I Still Believe isn’t the only faith-tinged movie playing in much-depleted (and rapidly shuttering) theaters right now. Another film, featuring Oscar-winning actor Forest Whitaker and the talented Garrett Hedlund, was released Feb. 28 and contains deep themes of sin and salvation, judgment and mercy. It even comes with an old-fashioned baptism.
The catch: The movie, Burden, is rated R, and it deserves it. It’s profane, violent and deeply challenging—and director Andrew Heckler says it had to be that way.
The movie centers on the real-life story of Mike Burden, a hardcore KKK member who helps open up a Klan-themed museum in Laurens, South Carolina, and then experiences a remarkable turnaround—thanks, in part, to some stubborn love and undeserved grace. Director Heckler spent a couple decades trying to bring Burden’s story to the big screen. We had a chance to chat with him about the film’s bumpy journey, about the stubborn racism the film portrays, and why faith was such an important part of the story. And Heckler gave some advice to faith-based filmmakers, too. (The interview below has been edited a bit for both length and clarity.)
Paul Asay: I understand that you first learned about this story in 1996 and ’97, as it was unfolding. And you’ve been working on getting that story made into a movie almost ever since. That’s more than 20 years.
Andrew Heckler: It’s been a long journey. It’s funny. It’s been almost half my life.
I had discovered the story when I was in New York and I was single, and I had a theater company, and I was just fascinated. I could not believe that that kind of overt bigotry and racism could exist in 1996, when they could open up a Klan shop in a small southern town. And then I ended up going down there, I spent a lot of time in Laurens, South Carolina, getting to know the people and getting to know the town and getting to know what was going on down there; getting to know the real people behind the stories. I had written the first draft of the screenplay in 1999, 2000. It seemed like it was on the fast track to get made. And of course that was not the case.
Asay: Part of the problem was the studio you were working with [Relativity Media] went bankrupt, right?
Heckler: There are many incarnations of what happened to this movie. But needless to say, we had a studio that went bankrupt, we had actors coming and going. I like to joke that we had the entire cast of the Avengers attached to this movie.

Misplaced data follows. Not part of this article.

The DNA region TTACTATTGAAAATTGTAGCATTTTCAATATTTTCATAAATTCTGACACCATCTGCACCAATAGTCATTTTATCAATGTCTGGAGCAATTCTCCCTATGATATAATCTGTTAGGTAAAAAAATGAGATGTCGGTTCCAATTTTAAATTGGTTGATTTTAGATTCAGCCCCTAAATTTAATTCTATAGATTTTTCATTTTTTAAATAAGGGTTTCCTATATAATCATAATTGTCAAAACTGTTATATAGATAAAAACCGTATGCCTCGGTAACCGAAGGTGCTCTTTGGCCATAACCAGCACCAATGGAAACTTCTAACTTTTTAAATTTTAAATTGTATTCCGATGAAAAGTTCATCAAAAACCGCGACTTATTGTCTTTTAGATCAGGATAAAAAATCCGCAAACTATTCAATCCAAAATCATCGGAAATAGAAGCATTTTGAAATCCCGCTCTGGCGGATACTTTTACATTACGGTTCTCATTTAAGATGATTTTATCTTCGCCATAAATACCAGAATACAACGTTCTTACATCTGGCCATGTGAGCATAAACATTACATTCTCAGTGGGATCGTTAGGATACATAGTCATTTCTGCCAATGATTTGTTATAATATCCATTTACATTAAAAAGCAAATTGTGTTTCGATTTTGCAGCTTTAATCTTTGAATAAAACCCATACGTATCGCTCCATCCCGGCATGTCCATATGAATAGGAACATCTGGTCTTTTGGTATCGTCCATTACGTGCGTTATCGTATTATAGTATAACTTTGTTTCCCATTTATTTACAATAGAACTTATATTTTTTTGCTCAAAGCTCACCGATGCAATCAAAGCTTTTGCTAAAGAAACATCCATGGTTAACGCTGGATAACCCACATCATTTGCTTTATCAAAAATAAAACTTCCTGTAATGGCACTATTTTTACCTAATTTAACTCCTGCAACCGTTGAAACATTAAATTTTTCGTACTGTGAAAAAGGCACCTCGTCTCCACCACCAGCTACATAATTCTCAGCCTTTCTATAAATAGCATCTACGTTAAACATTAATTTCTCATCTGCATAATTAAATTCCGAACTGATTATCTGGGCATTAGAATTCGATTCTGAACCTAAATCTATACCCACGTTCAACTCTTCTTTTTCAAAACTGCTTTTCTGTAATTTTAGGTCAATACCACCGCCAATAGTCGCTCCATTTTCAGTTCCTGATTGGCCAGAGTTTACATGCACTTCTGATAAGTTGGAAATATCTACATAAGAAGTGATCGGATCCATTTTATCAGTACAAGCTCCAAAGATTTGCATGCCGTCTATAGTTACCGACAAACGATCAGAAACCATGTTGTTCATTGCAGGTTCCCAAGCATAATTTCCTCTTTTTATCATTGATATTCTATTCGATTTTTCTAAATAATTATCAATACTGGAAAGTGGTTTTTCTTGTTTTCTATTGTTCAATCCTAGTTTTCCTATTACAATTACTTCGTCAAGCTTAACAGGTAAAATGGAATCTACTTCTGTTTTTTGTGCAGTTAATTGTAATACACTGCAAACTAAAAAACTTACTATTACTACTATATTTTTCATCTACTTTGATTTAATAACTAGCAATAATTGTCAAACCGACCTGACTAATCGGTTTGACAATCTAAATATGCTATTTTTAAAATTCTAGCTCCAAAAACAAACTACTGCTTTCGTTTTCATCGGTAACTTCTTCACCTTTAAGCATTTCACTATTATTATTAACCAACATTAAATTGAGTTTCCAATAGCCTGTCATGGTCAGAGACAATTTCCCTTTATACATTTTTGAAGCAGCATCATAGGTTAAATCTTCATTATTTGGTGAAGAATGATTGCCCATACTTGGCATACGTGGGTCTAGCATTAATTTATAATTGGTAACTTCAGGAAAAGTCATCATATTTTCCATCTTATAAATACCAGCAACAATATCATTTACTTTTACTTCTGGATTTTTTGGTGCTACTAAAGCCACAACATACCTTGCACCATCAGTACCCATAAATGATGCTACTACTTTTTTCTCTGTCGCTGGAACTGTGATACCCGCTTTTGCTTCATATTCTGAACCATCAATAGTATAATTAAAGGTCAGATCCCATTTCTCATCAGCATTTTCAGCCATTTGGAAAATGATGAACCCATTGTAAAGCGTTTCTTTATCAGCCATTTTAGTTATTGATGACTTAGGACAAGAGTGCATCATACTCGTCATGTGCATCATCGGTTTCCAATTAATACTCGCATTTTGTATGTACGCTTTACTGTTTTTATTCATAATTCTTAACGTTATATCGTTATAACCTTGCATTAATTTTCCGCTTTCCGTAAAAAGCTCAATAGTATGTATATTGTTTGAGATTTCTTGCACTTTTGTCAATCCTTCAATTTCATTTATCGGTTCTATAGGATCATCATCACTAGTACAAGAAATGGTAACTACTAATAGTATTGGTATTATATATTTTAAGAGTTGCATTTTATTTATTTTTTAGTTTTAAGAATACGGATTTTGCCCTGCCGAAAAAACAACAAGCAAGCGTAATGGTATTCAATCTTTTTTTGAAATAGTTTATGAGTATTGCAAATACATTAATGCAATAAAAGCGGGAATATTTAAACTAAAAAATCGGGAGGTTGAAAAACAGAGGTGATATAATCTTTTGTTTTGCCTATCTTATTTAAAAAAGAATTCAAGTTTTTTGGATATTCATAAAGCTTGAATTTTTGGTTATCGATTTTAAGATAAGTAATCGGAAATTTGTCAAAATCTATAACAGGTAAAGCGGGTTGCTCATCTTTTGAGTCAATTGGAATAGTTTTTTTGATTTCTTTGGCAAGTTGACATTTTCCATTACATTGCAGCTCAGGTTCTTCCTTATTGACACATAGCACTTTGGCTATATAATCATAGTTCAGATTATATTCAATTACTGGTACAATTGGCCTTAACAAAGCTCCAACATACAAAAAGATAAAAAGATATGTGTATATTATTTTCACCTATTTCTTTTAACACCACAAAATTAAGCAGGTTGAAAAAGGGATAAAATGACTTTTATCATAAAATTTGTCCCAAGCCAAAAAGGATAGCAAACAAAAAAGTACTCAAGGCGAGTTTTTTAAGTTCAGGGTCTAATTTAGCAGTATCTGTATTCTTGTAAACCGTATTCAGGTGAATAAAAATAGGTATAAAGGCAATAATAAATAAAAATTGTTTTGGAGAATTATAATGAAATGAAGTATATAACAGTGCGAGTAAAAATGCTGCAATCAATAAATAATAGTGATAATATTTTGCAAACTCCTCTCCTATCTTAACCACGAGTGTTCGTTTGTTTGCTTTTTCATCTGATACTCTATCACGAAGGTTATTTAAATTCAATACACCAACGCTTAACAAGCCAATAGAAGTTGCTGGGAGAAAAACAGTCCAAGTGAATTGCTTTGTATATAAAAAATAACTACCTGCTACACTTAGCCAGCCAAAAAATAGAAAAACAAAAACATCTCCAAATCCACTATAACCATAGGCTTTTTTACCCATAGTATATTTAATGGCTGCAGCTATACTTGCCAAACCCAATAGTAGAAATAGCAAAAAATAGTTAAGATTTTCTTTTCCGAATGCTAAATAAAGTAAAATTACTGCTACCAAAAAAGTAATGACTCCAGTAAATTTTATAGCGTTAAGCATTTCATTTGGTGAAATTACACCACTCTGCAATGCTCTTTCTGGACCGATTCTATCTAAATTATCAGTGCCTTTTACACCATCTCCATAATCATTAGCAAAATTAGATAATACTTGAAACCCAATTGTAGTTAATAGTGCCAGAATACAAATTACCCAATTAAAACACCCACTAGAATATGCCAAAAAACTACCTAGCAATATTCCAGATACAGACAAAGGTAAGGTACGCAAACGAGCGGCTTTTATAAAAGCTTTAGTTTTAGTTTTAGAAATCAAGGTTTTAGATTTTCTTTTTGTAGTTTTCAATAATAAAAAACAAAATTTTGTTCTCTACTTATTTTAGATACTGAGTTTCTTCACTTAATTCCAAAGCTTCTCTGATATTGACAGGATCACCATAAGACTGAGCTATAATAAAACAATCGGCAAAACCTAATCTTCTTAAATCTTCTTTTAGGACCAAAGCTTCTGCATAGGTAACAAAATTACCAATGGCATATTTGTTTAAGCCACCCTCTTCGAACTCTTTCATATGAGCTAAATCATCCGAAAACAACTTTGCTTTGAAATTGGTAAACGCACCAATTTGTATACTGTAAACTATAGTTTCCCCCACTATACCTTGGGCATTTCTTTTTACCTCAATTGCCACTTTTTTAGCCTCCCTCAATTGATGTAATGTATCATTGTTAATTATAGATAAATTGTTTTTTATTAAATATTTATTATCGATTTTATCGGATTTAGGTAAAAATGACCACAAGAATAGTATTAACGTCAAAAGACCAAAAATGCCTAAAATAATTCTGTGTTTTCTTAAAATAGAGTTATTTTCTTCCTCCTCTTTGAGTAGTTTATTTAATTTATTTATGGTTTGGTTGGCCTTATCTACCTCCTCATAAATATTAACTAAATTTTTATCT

Asay: But clearly, the story got under your skin. What was it about it that told you it had to be a movie?
Heckler: I just thought that what a heroic thing to do [for those around Burden to help him out of the Klan, and for Burden to ultimately turn his back on it]. What an amazing, brave and courageous thing to do for these people—for all of them to sort of share the burden of pulling someone out of hatred and bigotry and into love and tolerance. It was really through the love of a woman and the faith of a reverend, which is a somewhat of a simple idea, but a very complicated process.
Asay: Would you say that that process makes this an important, relevant story for today, as well?
Heckler: Unfortunately, it’s as relevant as it ever was. We’re at a point where no one’s even listening to the other side anymore. We’re just off in our own corners with our eyes closed and our ears plugged. We don’t want to hear anything, we don’t want to discuss anything, we just want to call names and that makes it easier. And that, literally, is what is going on today. I want to force people to treat people as human beings, to see people they don’t want to see. Open their hearts. As hard as that is right now, if you’re able to do that, the end result is that you can turn a horrible situation into one of love, faith and tolerance.
Asay: The message at the heart of the movie, that difficult message of forgiveness, can be a hard one to convey right now.